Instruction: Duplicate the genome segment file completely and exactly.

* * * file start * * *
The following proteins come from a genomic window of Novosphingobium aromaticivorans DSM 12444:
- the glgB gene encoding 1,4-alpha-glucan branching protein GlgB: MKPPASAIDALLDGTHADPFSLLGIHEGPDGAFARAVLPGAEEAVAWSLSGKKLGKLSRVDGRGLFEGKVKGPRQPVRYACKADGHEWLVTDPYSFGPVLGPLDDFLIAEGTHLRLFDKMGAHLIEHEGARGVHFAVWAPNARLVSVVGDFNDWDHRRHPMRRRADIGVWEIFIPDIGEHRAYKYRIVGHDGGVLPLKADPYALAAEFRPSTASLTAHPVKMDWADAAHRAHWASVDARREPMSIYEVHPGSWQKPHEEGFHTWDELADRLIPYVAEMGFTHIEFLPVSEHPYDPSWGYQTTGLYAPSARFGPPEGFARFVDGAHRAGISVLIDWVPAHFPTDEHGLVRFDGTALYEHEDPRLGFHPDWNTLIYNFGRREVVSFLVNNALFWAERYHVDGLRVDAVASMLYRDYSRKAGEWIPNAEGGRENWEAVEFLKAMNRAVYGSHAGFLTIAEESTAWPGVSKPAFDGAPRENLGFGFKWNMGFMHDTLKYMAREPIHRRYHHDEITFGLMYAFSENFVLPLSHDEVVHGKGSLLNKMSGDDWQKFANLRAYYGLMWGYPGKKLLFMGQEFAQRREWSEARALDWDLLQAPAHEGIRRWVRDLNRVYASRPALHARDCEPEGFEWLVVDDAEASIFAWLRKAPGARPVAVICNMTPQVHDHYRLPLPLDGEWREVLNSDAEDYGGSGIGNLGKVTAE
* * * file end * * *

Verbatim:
The following proteins come from a genomic window of Novosphingobium aromaticivorans DSM 12444:
- the glgB gene encoding 1,4-alpha-glucan branching protein GlgB: MKPPASAIDALLDGTHADPFSLLGIHEGPDGAFARAVLPGAEEAVAWSLSGKKLGKLSRVDGRGLFEGKVKGPRQPVRYACKADGHEWLVTDPYSFGPVLGPLDDFLIAEGTHLRLFDKMGAHLIEHEGARGVHFAVWAPNARLVSVVGDFNDWDHRRHPMRRRADIGVWEIFIPDIGEHRAYKYRIVGHDGGVLPLKADPYALAAEFRPSTASLTAHPVKMDWADAAHRAHWASVDARREPMSIYEVHPGSWQKPHEEGFHTWDELADRLIPYVAEMGFTHIEFLPVSEHPYDPSWGYQTTGLYAPSARFGPPEGFARFVDGAHRAGISVLIDWVPAHFPTDEHGLVRFDGTALYEHEDPRLGFHPDWNTLIYNFGRREVVSFLVNNALFWAERYHVDGLRVDAVASMLYRDYSRKAGEWIPNAEGGRENWEAVEFLKAMNRAVYGSHAGFLTIAEESTAWPGVSKPAFDGAPRENLGFGFKWNMGFMHDTLKYMAREPIHRRYHHDEITFGLMYAFSENFVLPLSHDEVVHGKGSLLNKMSGDDWQKFANLRAYYGLMWGYPGKKLLFMGQEFAQRREWSEARALDWDLLQAPAHEGIRRWVRDLNRVYASRPALHARDCEPEGFEWLVVDDAEASIFAWLRKAPGARPVAVICNMTPQVHDHYRLPLPLDGEWREVLNSDAEDYGGSGIGNLGKVTAE